Plant Communication

It took a while for the research area "plant communication" to be accepted. In the beginning, researchers in this field were frowned upon and ridiculed, now there are whole book series about the topic. According to an article in Wired, "the debate is no longer whether plants can sense one another’s biochemical messages — they can — but about why and how they do it." As picked up by the BBC, many studies now indicate that the "wood wide web", beautifully illustrated in the Avatar movie, is real and that fungi play a big part.

Part of the controversy is probably the use of words. Are plants intelligent? Do they have emotions? Can they think and learn? Do they have memory, will and consciousness? Can they feel pain?
“Plant neurobiology” is obviously a metaphor—plants don’t possess the type of excitable, communicative cells we call neurons. Yet the introduction of the term has raised a series of questions and inspired a set of experiments that promise to deepen our understanding not only of plants but potentially also of brains. If there are other ways of processing information, other kinds of cells and cell networks that can somehow give rise to intelligent behavior, then we may be more inclined to ask, with Mancuso, “What’s so special about neurons?” From The Intelligent Plant, by The New Yorker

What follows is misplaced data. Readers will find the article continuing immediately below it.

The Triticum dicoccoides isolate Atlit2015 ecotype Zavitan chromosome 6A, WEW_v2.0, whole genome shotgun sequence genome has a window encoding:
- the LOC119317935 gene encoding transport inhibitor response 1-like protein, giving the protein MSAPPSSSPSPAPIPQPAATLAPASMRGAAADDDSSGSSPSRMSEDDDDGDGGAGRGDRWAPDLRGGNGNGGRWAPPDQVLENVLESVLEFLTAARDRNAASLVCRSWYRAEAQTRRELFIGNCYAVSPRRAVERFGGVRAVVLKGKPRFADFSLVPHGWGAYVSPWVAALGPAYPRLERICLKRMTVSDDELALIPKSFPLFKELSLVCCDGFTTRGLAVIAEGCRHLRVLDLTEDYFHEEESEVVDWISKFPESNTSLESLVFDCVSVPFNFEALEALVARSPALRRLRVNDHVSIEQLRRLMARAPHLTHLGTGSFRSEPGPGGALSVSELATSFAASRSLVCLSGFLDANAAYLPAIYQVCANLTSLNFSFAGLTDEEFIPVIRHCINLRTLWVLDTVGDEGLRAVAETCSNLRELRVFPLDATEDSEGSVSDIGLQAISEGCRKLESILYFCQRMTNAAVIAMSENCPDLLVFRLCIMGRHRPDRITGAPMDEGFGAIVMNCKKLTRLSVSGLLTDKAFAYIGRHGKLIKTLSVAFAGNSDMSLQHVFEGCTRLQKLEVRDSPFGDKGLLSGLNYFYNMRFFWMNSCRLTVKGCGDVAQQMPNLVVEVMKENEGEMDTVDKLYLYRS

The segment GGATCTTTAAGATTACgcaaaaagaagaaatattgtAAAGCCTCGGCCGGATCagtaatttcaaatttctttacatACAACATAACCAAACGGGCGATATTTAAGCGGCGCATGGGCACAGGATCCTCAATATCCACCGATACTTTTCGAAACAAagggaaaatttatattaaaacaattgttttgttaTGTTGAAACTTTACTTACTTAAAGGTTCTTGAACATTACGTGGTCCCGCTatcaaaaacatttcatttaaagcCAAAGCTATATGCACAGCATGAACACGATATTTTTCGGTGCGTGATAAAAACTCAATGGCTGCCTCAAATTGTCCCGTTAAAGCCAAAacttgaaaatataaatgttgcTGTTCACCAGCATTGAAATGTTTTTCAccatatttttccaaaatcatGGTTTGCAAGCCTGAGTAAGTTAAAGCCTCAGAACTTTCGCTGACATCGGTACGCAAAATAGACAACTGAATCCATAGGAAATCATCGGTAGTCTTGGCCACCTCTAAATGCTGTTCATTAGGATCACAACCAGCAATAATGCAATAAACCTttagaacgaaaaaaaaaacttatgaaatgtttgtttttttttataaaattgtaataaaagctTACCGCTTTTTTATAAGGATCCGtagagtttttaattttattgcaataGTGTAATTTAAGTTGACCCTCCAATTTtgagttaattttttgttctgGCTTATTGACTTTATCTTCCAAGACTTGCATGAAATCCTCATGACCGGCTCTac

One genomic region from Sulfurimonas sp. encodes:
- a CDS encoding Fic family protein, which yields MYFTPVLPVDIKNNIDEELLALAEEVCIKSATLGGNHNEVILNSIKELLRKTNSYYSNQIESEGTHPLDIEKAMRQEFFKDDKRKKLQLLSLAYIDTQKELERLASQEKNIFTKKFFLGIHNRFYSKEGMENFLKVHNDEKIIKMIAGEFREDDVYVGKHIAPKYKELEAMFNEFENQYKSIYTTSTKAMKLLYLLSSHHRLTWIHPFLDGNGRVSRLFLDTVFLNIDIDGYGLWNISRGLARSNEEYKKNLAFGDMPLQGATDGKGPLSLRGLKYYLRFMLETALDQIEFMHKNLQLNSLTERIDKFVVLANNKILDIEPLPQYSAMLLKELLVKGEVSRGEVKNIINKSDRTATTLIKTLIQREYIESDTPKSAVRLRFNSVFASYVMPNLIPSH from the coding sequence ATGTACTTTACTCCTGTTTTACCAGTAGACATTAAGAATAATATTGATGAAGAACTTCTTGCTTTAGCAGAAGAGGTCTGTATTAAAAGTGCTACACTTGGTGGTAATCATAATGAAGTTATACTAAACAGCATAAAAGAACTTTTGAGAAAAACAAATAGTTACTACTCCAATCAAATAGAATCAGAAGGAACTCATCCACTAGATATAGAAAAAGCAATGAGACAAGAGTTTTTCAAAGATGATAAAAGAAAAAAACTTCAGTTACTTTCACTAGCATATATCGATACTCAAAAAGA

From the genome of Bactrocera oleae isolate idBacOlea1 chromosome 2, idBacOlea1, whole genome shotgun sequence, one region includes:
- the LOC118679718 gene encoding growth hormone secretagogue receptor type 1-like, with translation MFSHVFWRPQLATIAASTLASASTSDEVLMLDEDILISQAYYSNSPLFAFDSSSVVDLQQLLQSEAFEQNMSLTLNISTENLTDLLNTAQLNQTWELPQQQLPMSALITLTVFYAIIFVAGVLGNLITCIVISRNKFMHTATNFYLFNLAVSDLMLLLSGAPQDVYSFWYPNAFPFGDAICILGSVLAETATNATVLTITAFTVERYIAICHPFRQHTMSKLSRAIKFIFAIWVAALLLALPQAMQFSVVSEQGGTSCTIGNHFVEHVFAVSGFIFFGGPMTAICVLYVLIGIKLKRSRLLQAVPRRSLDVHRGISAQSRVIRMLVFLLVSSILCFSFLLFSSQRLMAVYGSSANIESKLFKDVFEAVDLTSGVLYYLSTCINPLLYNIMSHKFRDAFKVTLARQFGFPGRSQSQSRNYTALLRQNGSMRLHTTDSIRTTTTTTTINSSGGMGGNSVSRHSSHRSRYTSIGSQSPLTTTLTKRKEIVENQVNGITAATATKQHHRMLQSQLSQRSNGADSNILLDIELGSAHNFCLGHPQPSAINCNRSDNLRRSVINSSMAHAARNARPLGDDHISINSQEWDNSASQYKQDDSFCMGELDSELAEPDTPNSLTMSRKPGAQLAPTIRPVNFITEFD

Knowing that plants can somehow interact is one thing but how can this knowledge be utilised? Researchers at Chalmers are looking into how to save energy in green houses by checking how much and what kind of light the plants want. Other researchers have managed to build electrical networks inside plants which in the future might lead to new sources of energy.

Of course, we can also use ICT in connection with plants in other ways. For those who would like a smart garden, there are several appliances around telling you when to provide more water, sunlight and fertiliser. Sensors used in agriculture can help farmers match the crops to different soils and weather conditions, detect parasites

My favourite example of plant communication is however something completely different. In "Operation Christmas" the Colombian Army installed a giant Christmas tree in the jungle in Farc rebel territory. Movement sensors made the tree light up when people approached it. It was decorated with slogans such as "Demobilise, at Christmas everything is possible" and "If Christmas can come to the jungle, you too can come home". The campaign was designed by the Lowe SSP3 ad agency who's been telling their story on TED and on This American Life, which is where I picked it up.

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